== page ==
By Ebrahim Moosa, a professor of Islamic studies at Duke University, is the author of “Ghazali and the Poetics of Imagination.” (NEW YORK TIMES, 10/01/06):
AS the pilgrims in Mecca complete the annual ritual of pilgrimage today, Muslims across the globe will begin the Id al-Adha, the three-day Feast of Sacrifice, in solidarity with them.
For Muslims seeking to make sense of the annual pilgrimage, a question arises: is the hajj only an elaborate ritual?
Hajj literally means, “to continuously strive to reach one’s goal.” The rite of visiting the sacred sites need be completed only once in a lifetime, but its meaning ought to be enduring. Yet, no pilgrim can claim strictly to imitate the Prophet Muhammad in this ritual. Such despotic literalness would only invest the observance with fraudulence. Is the imagination not at the heart of pilgrimage?
Centuries ago, the Arabic literary figure and philosopher, Abu Hayyan al-Tawhidi, who died in 1023, mused about what the pilgrimage might have meant for those who could not make it to Mecca. Sadly, we can now only mourn the lost text of Tawhidi, but there is more than a hint in his title: “Undertaking the Mental Pilgrimage When the Physical Pilgrimage Is Impossible.”
Exile, sacrifice and atonement underscore the commandment of pilgrimage in Muslim religious life. The faithful re-enact the pilgrimage rituals in imitation of their spiritual forbears. They relive exile by treading in the footsteps of Abraham. But the hajj also recalls the temporary exile of Adam and Eve, who wandered the earth after their expulsion from paradise. According to Muslim tradition, Adam and Eve reconciled with God in the desert of Arabia. The spot where they met each other again and atoned – an obligatory destination for pilgrims – is called Arafat, from the Arabic word ‘arafa, “to know.”
The theme of knowing and imagining the divine is embroidered through the trials of Abraham and his family. After Abraham’s first child, Ishmael, was born to his slave wife Hagar, he was confronted by the jealousy of his other wife, Sarah, who was then childless. God upgraded this domestic squabble into a legacy issue for the Patriarch and his admirers. But he ordered the dutiful Abraham to banish Hagar and Ishmael to Arabia.
Years later, Muslim tradition holds, Abraham reconciled with Hagar and Ishmael. But more trials awaited. This time Abraham had to do the unthinkable: sacrifice his son. Mainstream Muslim tradition believes that the son in question was Ishmael, while a minority view holds that it was Isaac, Sarah’s son. But after a miraculous substitution of Ishmael (or Isaac) by a ram, Abraham’s reputation was sealed as the “friend of God.”
To express their loathing of evil, the pilgrims will participate in that ancient drama of Abraham and Ishmael. They will first stone three pillars, each symbolizing Satan’s failed attempts to mislead Abraham’s family. Then, in a place called Mina, meaning “desires,” each pilgrim will sacrifice an animal. With this act they seek to replace their destructive desires with productive ones. Away from Mecca, non-pilgrims with means will also slaughter animals as a show of hospitality to friends, family and the indigent. Pilgrimage embodies exile by requiring seekers to suspend customary routine, enter new environments and live by new rhythms and rituals. For a limited time, pilgrims experience the transitions and dislocations exiles perpetually undergo. As a performance, the pilgrimage links people to a past shared by several Abrahamic traditions, just as, by bringing together Muslims from a great multiplicity of cultures, it celebrates the diversity of our common humanity. Pilgrims return home enriched by this cosmopolitan outlook, but with a new appreciation for their own origins.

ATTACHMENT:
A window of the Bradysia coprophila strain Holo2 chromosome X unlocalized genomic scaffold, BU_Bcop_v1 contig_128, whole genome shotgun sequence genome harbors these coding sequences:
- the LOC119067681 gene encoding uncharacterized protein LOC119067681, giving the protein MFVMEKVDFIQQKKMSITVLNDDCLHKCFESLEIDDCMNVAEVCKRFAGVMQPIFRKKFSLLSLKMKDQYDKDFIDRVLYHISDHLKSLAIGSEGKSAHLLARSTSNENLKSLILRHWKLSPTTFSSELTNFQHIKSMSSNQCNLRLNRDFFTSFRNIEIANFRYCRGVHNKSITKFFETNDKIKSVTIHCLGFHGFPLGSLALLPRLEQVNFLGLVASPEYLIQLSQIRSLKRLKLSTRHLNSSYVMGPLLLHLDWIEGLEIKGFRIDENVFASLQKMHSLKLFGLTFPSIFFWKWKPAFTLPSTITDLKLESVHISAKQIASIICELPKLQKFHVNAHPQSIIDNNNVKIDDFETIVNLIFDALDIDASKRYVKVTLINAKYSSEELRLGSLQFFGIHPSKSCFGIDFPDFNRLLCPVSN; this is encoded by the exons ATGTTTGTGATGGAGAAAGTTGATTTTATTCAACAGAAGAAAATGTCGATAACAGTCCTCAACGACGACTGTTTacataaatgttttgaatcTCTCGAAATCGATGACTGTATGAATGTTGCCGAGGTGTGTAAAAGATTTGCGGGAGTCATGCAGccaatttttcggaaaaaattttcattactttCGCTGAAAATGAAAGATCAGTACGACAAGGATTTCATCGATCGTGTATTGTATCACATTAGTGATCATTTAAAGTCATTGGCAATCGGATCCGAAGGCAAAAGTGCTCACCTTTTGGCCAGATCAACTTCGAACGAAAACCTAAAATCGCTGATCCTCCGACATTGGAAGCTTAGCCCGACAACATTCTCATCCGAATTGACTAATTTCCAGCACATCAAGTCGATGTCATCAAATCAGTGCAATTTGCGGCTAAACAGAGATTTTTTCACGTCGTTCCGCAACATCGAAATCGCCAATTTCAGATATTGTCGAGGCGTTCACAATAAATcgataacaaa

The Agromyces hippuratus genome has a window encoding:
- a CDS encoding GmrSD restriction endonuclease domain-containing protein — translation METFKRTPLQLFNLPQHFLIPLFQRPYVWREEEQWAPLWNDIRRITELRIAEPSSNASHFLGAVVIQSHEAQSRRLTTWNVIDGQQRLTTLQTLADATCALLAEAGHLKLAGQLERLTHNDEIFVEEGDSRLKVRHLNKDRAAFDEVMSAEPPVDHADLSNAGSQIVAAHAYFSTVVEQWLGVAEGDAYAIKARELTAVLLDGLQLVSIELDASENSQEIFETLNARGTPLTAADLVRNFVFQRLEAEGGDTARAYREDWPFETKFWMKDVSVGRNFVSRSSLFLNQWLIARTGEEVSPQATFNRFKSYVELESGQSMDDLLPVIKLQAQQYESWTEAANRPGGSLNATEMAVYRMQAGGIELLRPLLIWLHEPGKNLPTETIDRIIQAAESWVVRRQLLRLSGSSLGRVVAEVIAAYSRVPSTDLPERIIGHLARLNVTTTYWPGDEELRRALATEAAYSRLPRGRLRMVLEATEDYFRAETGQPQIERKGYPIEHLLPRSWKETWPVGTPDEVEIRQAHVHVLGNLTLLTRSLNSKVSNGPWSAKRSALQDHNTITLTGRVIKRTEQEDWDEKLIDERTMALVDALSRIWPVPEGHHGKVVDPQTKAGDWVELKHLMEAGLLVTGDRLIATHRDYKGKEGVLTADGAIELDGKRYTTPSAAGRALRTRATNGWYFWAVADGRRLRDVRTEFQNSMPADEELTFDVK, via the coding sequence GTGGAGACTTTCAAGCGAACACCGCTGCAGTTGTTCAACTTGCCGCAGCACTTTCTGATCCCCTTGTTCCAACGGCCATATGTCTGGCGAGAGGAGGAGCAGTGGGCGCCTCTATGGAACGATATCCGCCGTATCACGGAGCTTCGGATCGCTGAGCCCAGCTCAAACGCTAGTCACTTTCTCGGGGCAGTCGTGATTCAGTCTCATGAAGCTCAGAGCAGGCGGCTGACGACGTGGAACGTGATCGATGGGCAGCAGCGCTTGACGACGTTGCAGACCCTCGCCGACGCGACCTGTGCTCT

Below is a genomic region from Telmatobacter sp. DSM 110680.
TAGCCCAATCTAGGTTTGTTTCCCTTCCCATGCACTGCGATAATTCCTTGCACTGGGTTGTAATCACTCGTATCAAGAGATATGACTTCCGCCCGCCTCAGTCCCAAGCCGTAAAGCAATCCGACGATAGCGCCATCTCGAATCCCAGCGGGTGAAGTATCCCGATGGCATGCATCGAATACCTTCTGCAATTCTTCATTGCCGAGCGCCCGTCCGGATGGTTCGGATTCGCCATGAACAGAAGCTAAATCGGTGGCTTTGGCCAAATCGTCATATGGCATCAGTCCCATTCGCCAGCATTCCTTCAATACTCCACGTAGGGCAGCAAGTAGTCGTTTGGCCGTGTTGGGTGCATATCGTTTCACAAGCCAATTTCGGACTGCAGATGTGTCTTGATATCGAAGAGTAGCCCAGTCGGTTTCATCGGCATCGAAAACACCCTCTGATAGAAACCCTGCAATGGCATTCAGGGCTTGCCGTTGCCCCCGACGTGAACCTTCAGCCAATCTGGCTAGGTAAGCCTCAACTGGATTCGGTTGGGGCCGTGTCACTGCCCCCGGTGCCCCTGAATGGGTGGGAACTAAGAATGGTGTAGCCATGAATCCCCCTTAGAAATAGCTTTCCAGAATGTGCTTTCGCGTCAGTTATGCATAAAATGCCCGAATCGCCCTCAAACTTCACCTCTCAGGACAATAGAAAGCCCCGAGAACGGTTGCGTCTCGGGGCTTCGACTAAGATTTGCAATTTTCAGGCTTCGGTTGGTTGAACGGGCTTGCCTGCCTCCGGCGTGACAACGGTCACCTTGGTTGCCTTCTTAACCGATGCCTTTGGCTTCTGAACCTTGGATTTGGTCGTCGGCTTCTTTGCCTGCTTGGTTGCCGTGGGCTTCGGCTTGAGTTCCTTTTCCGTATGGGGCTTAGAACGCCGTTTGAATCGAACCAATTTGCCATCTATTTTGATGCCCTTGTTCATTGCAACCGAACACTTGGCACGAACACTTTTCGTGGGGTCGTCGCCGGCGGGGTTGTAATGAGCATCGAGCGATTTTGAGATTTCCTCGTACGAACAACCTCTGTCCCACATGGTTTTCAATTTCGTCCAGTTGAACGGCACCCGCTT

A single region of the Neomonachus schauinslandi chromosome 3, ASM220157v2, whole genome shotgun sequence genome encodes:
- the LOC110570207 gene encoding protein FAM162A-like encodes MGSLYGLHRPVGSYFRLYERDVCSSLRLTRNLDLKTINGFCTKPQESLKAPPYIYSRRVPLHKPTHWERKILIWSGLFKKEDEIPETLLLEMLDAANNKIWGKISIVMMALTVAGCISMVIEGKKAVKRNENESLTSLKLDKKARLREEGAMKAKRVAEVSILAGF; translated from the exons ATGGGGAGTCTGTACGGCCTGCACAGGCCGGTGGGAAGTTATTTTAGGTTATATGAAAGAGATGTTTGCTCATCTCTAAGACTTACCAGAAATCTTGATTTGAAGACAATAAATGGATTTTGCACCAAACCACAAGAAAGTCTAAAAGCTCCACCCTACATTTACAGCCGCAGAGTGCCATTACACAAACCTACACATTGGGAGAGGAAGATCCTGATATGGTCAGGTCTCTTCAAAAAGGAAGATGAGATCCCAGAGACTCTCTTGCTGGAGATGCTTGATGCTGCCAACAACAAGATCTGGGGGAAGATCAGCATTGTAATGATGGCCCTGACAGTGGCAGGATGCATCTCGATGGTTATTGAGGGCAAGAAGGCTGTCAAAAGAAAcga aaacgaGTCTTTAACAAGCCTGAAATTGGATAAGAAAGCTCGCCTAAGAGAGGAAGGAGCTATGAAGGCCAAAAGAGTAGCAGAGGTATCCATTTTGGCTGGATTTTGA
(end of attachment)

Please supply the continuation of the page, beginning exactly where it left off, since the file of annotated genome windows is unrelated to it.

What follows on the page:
In the 1980’s, the Iranian revolution inspired some attempts to use the hajj as a platform to express Muslim grievances. But such efforts ended in 1987, when Iranian pilgrims clashed with Saudi authorities, resulting in carnage and mayhem.
The more subtle political significance of the hajj, however, persists in the realm of the spiritual imagination. To play on the words of the poet Federico García Lorca: the imagination hovers above ritual, the way fragrance hovers over a flower.
Pilgrimage ought to fire the imagination and celebrate transitions, creativity and innovation. And imagination is a weapon, one that tyrants and autocrats fear. If we find it in short supply in the corridors of power, that does not mean that the rest of us should be deprived of its constructive possibilities as well.
A prolific 13th century mystic, Ibn Arabi, wrote that pilgrims were mistaken if they believed that swarming like moths around the cube-like stone centerpiece, the Kaaba in the Holy Mosque, was the loftiest act of venerating God. Rather, noted Ibn Arabi, it was the human heart that deserved the highest sanctity. For neither the offerings made, nor the hardships endured, reaches the divine. Instead it is the compass of the heart that counts.
The heart symbolizes the inviolability of human dignity. But the supreme gift, Ibn Arabi artfully explains, is the imagination radiating from the heart. The fulcrum of the pilgrimage is also the essence of life: a caring heart fired by the imagination.
For instance, after paying homage to the two women Eve and Hagar in the rites of pilgrimage, how can some Muslims still violate the rights and dignity of women in the name of Islam? Is this not a contradiction? If the pilgrimage is done not by rote but with imagination, honor killings become unthinkably loathsome, a curse to be condemned like the Satan just stoned.
The truth of the imagination pertains today, not just for Tawhidi and Ibn Arabi, but also for all their contemporary successors who still believe the imagination to be the healing balm for our deeply troubled world.
Ebrahim Moosa, a professor of Islamic studies at Duke University, is the author of “Ghazali and the Poetics of Imagination.”